I had a very interesting experience about a week ago. While I was preparing a talk, “Jubilee and Nationalist Time,” for a panel at the Midwest MLA conference, held in Cincinnati over the weekend, the history I was recounting changed before me.
I experienced this change, as one does these days, through Twitter.
My talk, posted here, traces the Old Testament concept of the jubilee — a periodic general release of debtors and slaves, and a return of land to its prior owners — into the British eighteenth century, showing, principally, how it lost its economic sense and gained new senses in different contexts. You should read the talk: it’s about 3000 words, and there are precisely three jokes.
But here’s what happened last week that changed this story: Activists affiliated with the Occupy movement, calling themselves “Strike Debt,” have organized something called a “Rolling Jubilee,” in which they are raising money to buy distressed debt from collection agencies, who are willing to sell it at a large discount — to anyone but the debtor him- or herself — and forgiving it. An exciting and interesting project, to be sure: I’ve given them some money, and you should consider doing the same. The website for this group is here.
I mention this because the jubilee has had a number of configurations in the last 3000 years. It has been:
- An ethnically-distinctive economic/cultural practice of the ancient Hebrews, exercised among themselves and specifically denied to foreigners, to hold the group together, and forestall the accumulated depredations of the market from leading to the decline of the community. It served to make sure that any economic gains made by Jews were at the expense of non-Jews.
- A celebration performed by the Catholic church beginning in the fourteenth century, in which the Church offered remission of sins to pilgrims who visited certain holy sites in Rome during a designated period. No economic meaning remained, although the Catholic jubilee contributed a certain universalism. In principle, this was available to “pilgrims of all nations.”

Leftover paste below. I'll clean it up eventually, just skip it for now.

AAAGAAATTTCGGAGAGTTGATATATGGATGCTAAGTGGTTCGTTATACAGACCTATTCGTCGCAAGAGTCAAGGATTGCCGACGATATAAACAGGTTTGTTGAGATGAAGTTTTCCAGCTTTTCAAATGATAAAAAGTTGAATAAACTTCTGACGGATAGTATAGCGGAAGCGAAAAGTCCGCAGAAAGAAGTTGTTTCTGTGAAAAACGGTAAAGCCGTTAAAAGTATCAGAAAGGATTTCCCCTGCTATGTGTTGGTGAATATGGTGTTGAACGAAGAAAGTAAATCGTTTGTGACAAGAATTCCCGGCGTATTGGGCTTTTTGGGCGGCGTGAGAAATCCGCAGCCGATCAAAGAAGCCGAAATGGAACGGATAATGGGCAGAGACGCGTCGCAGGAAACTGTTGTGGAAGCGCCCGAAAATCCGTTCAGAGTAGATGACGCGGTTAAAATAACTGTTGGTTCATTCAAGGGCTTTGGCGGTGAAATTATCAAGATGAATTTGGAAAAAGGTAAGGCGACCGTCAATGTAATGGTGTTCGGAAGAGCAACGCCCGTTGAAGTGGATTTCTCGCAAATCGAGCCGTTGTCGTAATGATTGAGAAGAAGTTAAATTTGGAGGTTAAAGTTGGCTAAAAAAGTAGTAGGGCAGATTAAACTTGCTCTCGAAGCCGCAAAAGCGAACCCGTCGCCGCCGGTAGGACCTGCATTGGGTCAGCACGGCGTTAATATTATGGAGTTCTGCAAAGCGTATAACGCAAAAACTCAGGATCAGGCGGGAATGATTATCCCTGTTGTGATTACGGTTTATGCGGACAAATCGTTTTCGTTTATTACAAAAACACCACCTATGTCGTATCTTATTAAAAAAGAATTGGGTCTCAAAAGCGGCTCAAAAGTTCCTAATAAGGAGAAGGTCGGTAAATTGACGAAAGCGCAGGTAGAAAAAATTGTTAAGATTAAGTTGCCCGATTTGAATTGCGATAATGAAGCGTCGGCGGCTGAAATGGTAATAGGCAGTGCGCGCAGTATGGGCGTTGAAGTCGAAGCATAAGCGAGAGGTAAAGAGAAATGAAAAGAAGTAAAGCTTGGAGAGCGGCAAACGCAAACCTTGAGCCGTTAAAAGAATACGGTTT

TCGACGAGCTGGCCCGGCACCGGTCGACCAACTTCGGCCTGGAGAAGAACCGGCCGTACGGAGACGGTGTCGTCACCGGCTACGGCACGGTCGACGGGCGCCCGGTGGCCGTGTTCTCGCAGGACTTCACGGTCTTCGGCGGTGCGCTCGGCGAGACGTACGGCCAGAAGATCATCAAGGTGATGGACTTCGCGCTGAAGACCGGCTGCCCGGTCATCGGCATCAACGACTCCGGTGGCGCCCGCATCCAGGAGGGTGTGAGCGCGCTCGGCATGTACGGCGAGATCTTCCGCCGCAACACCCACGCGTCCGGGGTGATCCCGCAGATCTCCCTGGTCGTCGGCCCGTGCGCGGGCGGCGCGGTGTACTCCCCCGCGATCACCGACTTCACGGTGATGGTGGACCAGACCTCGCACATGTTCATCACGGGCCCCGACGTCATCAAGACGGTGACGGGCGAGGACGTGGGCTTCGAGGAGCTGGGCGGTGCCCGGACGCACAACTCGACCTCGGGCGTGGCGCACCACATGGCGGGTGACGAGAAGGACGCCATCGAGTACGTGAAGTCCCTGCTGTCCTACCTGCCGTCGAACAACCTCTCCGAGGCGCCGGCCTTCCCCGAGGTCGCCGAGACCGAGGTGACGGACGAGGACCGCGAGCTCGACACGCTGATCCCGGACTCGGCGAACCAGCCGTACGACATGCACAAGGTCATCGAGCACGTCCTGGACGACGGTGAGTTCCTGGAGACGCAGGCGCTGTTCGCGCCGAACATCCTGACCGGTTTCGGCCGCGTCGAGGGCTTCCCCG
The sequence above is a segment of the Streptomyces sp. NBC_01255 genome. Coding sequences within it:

- An anniversary party, with no spiritual or economic content, typically of an event of nationalist significance, like a royal accession or successful battle.
This history is not exhaustive. It, like all histories, is drawn up for the purposes of a specific project — in this case, my dissertation project. I am aware of at least one other sense in what might be called Black American liberation theology, but don’t know enough about that to comment. I would very much like to know more; any pointers in the comments would be richly appreciated. There are likely others.
That caveat aside, this strictly economic sense of release put forward by the Strike Debt group, neither spiritual nor nationalist, not about policing the boundaries of an in-group and an out-group, is quite possibly a world historical event.
(Also others — Strike Debt is here a synecdoche for this larger group of affiliated scholars and activists. I know David Graeber has been talking about jubilee for awhile. Also notable are activists working for the forgiveness of sovereign debt in developing nations, another interesting project.)
While I believe that this work is of unsurpassed importance, I also fear that pitfalls are all around. There are well-worn conceptual pathways towards which this notion tends, and they can be ugly. Fore-warned is fore-armed.